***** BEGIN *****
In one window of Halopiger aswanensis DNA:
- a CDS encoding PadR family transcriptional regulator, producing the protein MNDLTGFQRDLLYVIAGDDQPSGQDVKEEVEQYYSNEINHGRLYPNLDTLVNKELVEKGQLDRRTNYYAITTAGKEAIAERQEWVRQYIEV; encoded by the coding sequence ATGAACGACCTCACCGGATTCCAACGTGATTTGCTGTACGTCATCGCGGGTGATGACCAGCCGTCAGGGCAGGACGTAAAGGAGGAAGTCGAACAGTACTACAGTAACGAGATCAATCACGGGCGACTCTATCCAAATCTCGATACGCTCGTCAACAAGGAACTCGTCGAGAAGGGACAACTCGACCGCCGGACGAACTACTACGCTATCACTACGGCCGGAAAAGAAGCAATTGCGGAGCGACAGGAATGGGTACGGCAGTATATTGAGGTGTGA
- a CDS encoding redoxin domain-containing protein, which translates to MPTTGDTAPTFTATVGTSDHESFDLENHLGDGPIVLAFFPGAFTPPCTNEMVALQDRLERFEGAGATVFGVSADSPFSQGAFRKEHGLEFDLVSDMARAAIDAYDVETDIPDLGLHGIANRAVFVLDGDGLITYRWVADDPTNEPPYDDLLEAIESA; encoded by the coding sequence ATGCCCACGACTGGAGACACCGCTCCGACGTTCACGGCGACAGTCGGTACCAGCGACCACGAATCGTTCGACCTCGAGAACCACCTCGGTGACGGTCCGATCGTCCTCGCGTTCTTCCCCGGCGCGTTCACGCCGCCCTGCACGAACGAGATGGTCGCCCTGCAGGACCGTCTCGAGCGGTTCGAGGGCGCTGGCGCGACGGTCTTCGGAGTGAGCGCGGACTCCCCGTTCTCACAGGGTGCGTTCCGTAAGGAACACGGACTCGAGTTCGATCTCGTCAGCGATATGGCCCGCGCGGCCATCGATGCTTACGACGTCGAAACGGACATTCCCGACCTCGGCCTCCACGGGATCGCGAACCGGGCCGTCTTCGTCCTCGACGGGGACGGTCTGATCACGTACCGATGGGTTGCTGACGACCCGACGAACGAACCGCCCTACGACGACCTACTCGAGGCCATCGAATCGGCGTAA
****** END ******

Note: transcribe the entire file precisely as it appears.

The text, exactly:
In one window of Halopiger aswanensis DNA:
- a CDS encoding PadR family transcriptional regulator, producing the protein MNDLTGFQRDLLYVIAGDDQPSGQDVKEEVEQYYSNEINHGRLYPNLDTLVNKELVEKGQLDRRTNYYAITTAGKEAIAERQEWVRQYIEV; encoded by the coding sequence ATGAACGACCTCACCGGATTCCAACGTGATTTGCTGTACGTCATCGCGGGTGATGACCAGCCGTCAGGGCAGGACGTAAAGGAGGAAGTCGAACAGTACTACAGTAACGAGATCAATCACGGGCGACTCTATCCAAATCTCGATACGCTCGTCAACAAGGAACTCGTCGAGAAGGGACAACTCGACCGCCGGACGAACTACTACGCTATCACTACGGCCGGAAAAGAAGCAATTGCGGAGCGACAGGAATGGGTACGGCAGTATATTGAGGTGTGA
- a CDS encoding redoxin domain-containing protein, which translates to MPTTGDTAPTFTATVGTSDHESFDLENHLGDGPIVLAFFPGAFTPPCTNEMVALQDRLERFEGAGATVFGVSADSPFSQGAFRKEHGLEFDLVSDMARAAIDAYDVETDIPDLGLHGIANRAVFVLDGDGLITYRWVADDPTNEPPYDDLLEAIESA; encoded by the coding sequence ATGCCCACGACTGGAGACACCGCTCCGACGTTCACGGCGACAGTCGGTACCAGCGACCACGAATCGTTCGACCTCGAGAACCACCTCGGTGACGGTCCGATCGTCCTCGCGTTCTTCCCCGGCGCGTTCACGCCGCCCTGCACGAACGAGATGGTCGCCCTGCAGGACCGTCTCGAGCGGTTCGAGGGCGCTGGCGCGACGGTCTTCGGAGTGAGCGCGGACTCCCCGTTCTCACAGGGTGCGTTCCGTAAGGAACACGGACTCGAGTTCGATCTCGTCAGCGATATGGCCCGCGCGGCCATCGATGCTTACGACGTCGAAACGGACATTCCCGACCTCGGCCTCCACGGGATCGCGAACCGGGCCGTCTTCGTCCTCGACGGGGACGGTCTGATCACGTACCGATGGGTTGCTGACGACCCGACGAACGAACCGCCCTACGACGACCTACTCGAGGCCATCGAATCGGCGTAA